<!--<add claimType="http://schemas.xmlsoap.org/ws/2005/05/identity/claims/emailaddress" isOptional="true" />-->


                <!--<add claimType="http://sample.thinktecture.com/claims/office" isOptional="true" />-->


              </claimTypeRequirements>


            </message>


          </security>


        </binding>


      </ws2007FederationHttpBinding>


    </bindings>


    <client />


    <behaviors>


      <serviceBehaviors>


        <behavior>


          <federatedServiceHostConfiguration />


          <!-- To avoid disclosing metadata information, set the value below to false and remove the metadata endpoint above before deployment -->


          <serviceMetadata httpGetEnabled="true" />


          <!-- To receive exception details in faults for debugging purposes, set the value below to true.  Set to false before deployment to avoid disclosing exception information -->


          <serviceDebug includeExceptionDetailInFaults="false" />


          <serviceCredentials>


            <!--Certificate added by FedUtil.  Subject='CN=DefaultApplicationCertificate', Issuer='CN=DefaultApplicationCertificate'.-->


            <serviceCertificate findValue="CB484E11B065E559BB9D7221F0178E3C12848381" storeLocation="LocalMachine" storeName="My" x509FindType="FindByThumbprint" />


          </serviceCredentials>


        </behavior>


      </serviceBehaviors>


    </behaviors>


    <serviceHostingEnvironment multipleSiteBindingsEnabled="true" />


    <extensions>


      <behaviorExtensions>


        <add name="federatedServiceHostConfiguration" type="Microsoft.IdentityModel.Configuration.ConfigureServiceHostBehaviorExtensionElement, Microsoft.IdentityModel, Version=3.5.0.0, Culture=neutral, PublicKeyToken=31bf3856ad364e35" />


      </behaviorExtensions>


    </extensions>


    <protocolMapping>


      <add scheme="http" binding="ws2007FederationHttpBinding" />


    </protocolMapping>


  </system.serviceModel>


  <system.webServer>


    <modules runAllManagedModulesForAllRequests="true" />


  </system.webServer>


  <microsoft.identityModel>


    <service>


      <audienceUris>


        <add value="http://localhost:1533/Service1.xamlx" />


      </audienceUris>


      <issuerNameRegistry type="Microsoft.IdentityModel.Tokens.ConfigurationBasedIssuerNameRegistry, Microsoft.IdentityModel, Version=3.5.0.0, Culture=neutral, PublicKeyToken=31bf3856ad364e35">


        <trustedIssuers>


          <add thumbprint="7974900A2BB2829BE987C17D2F4503F07C321032" name="http://sample.thinktecture.com/trust/stsdm" />


        </trustedIssuers>


      </issuerNameRegistry>


    </service>


  </microsoft.identityModel>


  <appSettings>


    <add key="FederationMetadataLocation" value="https://identity.thinktecture.com/stsdm/FederationMetadata/2007-06/FederationMetadata.xml" />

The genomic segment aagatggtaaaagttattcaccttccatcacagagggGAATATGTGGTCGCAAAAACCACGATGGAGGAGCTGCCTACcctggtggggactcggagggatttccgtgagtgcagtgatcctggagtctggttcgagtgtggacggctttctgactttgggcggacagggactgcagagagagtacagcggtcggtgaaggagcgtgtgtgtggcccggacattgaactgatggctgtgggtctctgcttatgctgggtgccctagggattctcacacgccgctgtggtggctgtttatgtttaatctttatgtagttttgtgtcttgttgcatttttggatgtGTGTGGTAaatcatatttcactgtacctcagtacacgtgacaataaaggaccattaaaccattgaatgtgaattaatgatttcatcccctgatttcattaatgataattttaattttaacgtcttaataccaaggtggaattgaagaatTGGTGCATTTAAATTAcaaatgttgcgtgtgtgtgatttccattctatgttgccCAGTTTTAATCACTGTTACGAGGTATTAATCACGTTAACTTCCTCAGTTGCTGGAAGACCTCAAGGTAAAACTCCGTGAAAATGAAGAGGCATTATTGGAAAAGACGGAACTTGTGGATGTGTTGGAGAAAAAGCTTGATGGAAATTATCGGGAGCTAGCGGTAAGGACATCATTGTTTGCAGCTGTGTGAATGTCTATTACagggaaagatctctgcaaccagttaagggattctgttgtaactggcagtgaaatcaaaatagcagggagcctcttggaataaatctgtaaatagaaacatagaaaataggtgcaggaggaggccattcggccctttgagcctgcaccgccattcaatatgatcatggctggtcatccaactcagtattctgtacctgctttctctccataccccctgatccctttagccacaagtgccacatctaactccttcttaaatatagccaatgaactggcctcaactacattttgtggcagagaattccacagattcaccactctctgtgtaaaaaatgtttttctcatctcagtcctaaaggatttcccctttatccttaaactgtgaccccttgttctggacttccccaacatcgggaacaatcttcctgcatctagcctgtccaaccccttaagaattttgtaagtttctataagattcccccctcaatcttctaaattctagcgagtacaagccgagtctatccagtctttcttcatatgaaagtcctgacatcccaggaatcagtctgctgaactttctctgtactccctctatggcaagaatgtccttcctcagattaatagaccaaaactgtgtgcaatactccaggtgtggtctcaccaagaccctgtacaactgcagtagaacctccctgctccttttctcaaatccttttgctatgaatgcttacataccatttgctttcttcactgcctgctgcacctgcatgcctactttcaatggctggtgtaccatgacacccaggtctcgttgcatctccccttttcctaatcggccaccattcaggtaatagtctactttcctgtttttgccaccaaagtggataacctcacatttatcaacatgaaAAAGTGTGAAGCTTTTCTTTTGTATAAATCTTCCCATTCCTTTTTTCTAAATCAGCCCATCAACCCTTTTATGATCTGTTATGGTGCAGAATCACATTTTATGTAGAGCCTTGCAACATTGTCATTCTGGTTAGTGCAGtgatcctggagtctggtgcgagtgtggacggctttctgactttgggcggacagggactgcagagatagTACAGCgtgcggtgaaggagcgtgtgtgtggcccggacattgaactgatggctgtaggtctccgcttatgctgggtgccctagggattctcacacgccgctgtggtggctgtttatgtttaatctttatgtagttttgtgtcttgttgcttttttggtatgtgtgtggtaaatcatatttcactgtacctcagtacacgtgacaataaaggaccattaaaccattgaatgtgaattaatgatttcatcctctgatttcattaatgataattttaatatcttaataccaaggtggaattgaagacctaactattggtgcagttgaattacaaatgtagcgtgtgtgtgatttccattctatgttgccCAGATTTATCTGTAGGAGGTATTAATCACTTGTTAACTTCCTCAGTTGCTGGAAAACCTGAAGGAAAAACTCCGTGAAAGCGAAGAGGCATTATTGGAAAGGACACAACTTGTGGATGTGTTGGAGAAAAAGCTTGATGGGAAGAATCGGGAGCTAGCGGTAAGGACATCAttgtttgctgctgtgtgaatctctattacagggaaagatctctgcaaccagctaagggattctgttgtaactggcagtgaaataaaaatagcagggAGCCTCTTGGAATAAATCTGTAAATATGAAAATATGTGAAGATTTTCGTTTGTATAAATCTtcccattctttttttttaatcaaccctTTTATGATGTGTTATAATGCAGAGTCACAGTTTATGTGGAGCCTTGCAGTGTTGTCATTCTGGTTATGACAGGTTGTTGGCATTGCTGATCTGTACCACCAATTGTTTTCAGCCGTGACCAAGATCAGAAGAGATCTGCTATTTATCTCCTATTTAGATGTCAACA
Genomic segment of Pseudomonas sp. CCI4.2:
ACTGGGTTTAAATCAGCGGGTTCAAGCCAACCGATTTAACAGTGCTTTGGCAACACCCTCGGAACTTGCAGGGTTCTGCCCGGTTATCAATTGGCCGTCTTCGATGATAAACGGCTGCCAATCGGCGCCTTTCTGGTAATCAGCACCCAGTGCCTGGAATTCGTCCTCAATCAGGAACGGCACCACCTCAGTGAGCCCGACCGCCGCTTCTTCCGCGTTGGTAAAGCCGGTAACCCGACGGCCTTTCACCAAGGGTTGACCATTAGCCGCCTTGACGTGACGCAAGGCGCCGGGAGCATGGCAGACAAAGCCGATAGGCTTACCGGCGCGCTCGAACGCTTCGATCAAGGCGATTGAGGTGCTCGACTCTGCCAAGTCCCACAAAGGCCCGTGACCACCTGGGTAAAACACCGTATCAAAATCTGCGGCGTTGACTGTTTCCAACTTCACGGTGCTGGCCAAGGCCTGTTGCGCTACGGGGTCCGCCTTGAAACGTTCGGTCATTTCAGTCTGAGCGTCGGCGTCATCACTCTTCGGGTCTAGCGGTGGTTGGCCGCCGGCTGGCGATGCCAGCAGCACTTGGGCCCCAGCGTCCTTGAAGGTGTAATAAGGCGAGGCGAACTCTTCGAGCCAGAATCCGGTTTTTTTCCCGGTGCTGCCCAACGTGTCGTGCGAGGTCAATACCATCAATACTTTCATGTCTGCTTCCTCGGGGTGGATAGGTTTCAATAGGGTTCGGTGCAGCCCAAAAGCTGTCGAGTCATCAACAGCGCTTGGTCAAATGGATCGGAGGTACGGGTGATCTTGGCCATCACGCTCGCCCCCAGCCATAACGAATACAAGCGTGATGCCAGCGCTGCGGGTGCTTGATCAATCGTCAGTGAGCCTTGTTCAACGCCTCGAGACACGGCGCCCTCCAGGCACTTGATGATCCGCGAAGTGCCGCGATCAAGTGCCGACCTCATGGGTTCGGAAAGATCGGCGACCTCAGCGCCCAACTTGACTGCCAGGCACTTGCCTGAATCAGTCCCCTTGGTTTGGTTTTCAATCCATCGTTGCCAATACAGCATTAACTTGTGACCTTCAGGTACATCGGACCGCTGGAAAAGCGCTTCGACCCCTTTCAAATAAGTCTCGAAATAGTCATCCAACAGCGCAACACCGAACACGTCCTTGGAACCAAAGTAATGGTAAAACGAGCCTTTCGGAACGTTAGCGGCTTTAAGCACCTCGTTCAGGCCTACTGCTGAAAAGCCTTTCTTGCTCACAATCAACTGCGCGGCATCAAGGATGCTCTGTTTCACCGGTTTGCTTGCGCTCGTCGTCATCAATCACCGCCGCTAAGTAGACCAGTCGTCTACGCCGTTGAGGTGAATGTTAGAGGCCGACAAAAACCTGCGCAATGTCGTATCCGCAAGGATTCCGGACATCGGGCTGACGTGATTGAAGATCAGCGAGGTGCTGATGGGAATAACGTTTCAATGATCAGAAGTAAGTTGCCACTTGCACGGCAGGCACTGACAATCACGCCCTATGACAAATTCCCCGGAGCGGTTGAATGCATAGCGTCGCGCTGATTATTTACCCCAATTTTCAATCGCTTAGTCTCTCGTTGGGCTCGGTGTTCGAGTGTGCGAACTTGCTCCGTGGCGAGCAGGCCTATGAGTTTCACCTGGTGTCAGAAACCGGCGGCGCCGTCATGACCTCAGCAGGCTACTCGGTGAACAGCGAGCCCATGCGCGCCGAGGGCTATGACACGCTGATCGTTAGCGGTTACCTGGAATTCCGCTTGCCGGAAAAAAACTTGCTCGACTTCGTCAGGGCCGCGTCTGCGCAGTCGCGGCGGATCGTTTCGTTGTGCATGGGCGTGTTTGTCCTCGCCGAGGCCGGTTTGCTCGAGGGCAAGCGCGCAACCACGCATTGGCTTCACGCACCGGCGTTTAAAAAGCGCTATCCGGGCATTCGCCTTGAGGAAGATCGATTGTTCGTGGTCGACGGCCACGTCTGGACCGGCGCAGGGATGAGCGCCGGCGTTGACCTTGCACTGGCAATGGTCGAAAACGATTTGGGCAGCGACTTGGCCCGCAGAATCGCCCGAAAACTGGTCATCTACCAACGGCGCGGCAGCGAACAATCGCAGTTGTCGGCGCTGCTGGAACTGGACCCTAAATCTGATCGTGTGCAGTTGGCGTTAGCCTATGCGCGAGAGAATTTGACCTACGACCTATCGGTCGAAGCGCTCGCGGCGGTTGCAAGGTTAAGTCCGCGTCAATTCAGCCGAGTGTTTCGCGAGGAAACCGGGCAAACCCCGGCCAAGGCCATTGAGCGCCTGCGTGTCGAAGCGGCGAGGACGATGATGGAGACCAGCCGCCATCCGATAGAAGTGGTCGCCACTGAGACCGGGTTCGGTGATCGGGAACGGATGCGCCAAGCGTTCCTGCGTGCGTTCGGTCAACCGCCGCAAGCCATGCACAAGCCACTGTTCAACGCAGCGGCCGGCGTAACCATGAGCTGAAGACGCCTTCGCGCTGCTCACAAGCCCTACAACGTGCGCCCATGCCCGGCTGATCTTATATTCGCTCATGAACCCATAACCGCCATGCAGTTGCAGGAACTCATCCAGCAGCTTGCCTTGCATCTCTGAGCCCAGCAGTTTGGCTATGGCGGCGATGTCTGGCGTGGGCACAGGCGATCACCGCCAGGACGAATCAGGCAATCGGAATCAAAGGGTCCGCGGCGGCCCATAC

</appSettings>


</configuration>

 

The most important part is the <microsoft.identityModel> section which contains the Windows Identity Foundation setup.

If we run the client now we will see an exception with the following text:

Content Type text/xml; charset=utf-8 was not supported by service http://localhost:1533/Service1.xamlx.  The client and service bindings may be mismatched.

No big surprise as the client isn’t aware yet of the new security measures and still sends a request using the BasicHttpBinding. To get the client to work we need to do an update service reference on the generated proxy. This will generate a new customBinding with all required Windows Identity Foundation settings.

Because the STS Dominick Baier has running supports multiple ways the user can authenticate, either username/password or certificate, we still need to fix the configuration a bit. Locate the <issuedTokenParameters> element used and replace it with the first one from the <alternativeIssuedTokenParameters> block using https://identity.thinktecture.com/stsdm/users/issue.svc/mixed/username address.

Running the client application now results in the following error:

SOAP security negotiation with ‘https://identity.thinktecture.com/stsdm/users/issue.svc/mixed/username’ for target ‘https://identity.thinktecture.com/stsdm/users/issue.svc/mixed/username’ failed. See inner exception for more details.

This makes sense as re haven’t specified any user credentials for the client yet. Adding the user student with password abc!123 through the client proxy solves this. The client code now looks like:

static void Main(string[] args)


{


    try


    {


        var proxy = new ServiceClient();


 


        proxy.ClientCredentials.UserName.UserName = "student";


        proxy.ClientCredentials.UserName.Password = "abc!123";


 


        var data = proxy.GetData(42);


        Console.WriteLine(data);


    }


    catch (Exception ex)


    {


        Console.ForegroundColor = ConsoleColor.Red;


        Console.WriteLine(ex.Message);


        Console.ResetColor();


    }


 


    Console.ReadLine();


}



And now the client can work just fine with the secured service thanks to the StarterSTS hosted by Dominick.



 



Enjoy!



 



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5 thoughts on “Securing a Workflow Service using Windows Identity Foundation

  1. @Rory,

    Checking the Thread.CurrentPrincipal for WIF tokens is only valid during the WCF request. So you need to grab and store any required tokens of you need to use them later during the process.

  2. Hi Maurice,

    Yep, I get that :). So basically I need a WCF or WIF extensibility point that gives me access to the IClaimsPrincipal and then somehow provide that to the executing workflow instance.

    Any pointers for where I could look to make this happen?